The Osprey Plant (also called the Osprey Energy Center) is a natural gas-fired, combined cycle facility located at an existing power plant site with existing land, gas, and transmission infrastructure at the site in Auburndale, Polk County, Florida. The Osprey Plant began commercial operation in 2004. It produces approximately 534 MW on a base load basis and up to 599 MW (nominal) with additional peaking capacity. Osprey is fully dispatchable and it is expected to have high availability on DEF’s system and a capacity factor consistent with other, similar vintage DEF combined-cycle power plants.
The Osprey Plant is fueled by natural gas as the single fuel source and the natural gas is supplied by the Gulf Stream Natural Gas System LLC pipeline through a gas lateral to the plant. Osprey is an advanced class gas turbine, 2 by 1 combined-cycle configuration, which includes two combustion turbines, two heat recovery steam generators, one steam turbine, and generator step up transformers.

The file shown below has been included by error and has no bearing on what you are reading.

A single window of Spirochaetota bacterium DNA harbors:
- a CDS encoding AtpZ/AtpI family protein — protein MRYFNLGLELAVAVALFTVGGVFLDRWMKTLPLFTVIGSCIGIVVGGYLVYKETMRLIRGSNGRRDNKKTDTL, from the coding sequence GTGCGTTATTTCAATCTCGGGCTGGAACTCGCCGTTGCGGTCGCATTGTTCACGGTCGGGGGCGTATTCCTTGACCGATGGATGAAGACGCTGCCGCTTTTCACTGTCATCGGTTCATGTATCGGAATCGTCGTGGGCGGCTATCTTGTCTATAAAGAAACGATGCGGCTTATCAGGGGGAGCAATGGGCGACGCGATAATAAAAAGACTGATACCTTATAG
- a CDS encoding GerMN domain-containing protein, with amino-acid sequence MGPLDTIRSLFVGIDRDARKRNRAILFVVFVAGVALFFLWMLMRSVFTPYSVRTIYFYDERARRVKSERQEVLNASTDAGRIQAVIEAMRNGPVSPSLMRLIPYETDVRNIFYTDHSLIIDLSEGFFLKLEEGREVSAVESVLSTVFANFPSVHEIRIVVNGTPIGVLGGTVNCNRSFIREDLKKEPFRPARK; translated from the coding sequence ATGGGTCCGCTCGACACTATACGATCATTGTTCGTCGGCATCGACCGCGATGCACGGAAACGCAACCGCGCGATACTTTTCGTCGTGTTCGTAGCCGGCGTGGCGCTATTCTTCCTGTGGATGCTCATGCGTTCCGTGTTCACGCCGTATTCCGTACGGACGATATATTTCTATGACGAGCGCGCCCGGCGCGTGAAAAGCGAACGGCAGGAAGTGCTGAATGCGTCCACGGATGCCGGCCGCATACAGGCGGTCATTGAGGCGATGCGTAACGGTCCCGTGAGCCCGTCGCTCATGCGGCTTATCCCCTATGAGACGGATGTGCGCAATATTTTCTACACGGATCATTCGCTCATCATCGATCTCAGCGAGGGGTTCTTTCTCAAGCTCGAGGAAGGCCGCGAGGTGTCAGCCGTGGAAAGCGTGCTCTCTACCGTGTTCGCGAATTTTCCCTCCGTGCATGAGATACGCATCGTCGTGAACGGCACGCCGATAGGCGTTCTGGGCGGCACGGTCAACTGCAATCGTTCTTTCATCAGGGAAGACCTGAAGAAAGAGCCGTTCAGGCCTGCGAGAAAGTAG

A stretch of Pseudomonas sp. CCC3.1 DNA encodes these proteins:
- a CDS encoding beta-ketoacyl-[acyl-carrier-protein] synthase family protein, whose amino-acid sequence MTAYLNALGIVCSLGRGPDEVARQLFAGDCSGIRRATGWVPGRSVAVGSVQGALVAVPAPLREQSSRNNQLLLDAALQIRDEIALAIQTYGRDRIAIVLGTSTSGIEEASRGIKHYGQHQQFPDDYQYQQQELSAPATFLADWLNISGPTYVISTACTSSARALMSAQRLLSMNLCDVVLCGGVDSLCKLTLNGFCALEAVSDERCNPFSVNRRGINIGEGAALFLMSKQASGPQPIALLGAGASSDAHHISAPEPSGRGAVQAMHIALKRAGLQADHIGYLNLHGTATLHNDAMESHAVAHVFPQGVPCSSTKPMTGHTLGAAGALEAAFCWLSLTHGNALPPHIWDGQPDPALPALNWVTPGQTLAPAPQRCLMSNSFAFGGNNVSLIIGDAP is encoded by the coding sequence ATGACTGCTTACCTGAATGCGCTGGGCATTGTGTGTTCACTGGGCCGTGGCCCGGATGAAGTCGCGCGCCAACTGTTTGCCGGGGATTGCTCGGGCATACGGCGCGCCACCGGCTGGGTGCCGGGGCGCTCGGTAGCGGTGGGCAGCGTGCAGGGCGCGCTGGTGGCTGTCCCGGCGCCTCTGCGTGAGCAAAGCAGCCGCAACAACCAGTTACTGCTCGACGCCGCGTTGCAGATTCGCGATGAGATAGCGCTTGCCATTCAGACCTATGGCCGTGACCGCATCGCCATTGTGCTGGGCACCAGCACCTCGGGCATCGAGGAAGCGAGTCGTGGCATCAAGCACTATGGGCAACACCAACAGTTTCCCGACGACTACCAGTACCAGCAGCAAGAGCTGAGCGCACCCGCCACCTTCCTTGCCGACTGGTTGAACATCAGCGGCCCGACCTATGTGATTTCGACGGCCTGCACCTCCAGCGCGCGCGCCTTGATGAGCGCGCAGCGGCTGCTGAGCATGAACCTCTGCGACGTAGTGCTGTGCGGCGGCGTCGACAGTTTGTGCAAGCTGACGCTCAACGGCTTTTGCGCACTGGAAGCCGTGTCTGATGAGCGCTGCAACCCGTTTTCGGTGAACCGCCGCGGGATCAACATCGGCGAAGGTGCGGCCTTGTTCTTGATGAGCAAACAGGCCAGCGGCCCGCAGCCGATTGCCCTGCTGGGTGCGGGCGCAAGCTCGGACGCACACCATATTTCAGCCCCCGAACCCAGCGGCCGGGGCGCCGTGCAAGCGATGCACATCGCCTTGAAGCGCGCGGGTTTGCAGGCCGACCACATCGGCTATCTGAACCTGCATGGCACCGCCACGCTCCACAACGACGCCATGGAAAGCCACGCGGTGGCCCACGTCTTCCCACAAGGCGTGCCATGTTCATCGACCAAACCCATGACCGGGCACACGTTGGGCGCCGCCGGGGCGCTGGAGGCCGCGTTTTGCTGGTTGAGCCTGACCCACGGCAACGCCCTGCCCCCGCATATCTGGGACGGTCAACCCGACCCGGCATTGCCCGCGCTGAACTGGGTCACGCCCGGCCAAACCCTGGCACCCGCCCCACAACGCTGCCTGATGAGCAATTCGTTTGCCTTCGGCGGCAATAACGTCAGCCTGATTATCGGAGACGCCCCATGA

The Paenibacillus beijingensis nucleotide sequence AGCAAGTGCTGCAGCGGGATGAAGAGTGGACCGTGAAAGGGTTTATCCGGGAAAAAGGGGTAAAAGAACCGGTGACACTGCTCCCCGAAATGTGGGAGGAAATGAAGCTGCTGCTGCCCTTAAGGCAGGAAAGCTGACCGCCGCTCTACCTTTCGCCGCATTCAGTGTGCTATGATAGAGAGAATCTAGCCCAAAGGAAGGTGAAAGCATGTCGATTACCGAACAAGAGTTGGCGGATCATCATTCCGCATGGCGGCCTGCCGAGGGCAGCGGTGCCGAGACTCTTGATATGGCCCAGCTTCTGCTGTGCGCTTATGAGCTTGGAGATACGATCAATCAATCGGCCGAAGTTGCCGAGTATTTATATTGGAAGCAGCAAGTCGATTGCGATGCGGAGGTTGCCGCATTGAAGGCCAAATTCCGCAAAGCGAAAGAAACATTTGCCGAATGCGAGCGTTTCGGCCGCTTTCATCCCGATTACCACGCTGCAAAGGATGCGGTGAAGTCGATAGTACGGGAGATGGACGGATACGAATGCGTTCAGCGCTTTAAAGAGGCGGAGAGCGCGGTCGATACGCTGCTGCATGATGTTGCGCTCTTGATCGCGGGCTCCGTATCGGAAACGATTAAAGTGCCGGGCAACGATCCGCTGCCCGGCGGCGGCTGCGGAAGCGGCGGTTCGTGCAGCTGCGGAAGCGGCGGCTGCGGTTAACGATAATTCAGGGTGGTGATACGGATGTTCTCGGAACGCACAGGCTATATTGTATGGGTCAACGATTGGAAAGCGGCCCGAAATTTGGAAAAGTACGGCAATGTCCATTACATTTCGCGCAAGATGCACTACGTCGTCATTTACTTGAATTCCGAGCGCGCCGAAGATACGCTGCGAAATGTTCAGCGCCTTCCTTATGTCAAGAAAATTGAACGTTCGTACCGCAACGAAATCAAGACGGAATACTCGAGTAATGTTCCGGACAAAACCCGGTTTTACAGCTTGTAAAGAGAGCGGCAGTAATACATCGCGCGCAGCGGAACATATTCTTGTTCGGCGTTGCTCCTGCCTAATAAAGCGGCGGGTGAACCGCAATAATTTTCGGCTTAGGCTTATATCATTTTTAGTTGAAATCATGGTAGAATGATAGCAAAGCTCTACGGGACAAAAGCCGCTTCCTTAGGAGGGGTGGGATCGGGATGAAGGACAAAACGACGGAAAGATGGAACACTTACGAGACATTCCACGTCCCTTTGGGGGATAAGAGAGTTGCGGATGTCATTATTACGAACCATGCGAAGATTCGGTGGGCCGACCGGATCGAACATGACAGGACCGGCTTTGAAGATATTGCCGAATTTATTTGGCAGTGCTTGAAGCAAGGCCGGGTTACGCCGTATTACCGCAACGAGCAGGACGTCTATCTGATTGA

$150m project planned to directly connect Osprey to the Duke system
The Osprey Plant is located in the Tampa Electric Balancing Area Authority (BAA). Currently there is partial path firm point-to-point transmission service for 249 MW from the Osprey Plant across Tampa Electric’s BAA to the Duke system. To obtain the full output of the Osprey Plant, DEF currently plans to build transmission network upgrades to directly connect the Osprey Plant to DEF’s system.
These transmission network upgrades were identified using industry-standard transmission screening studies consistent with North American Electric Reliability Corp. (NERC) and Florida Reliability Coordinating Council (FRCC) reliability standards. The estimated cost of these transmission network upgrades is $150m. The transmission network upgrade cost estimates are based on industry-standard transmission facility estimation standards consistent with DEF’s experience with such transmission network upgrades.
DEF and Calpine have agreed to a power purchase agreement (PPA) for the purchase of firm capacity and energy that the Osprey Plant can provide DEF pending receipt of the regulatory approvals for the Osprey Plant acquisition. Calpine further agreed in the APA to continue to prudently operate and maintain the plant during the PPA period.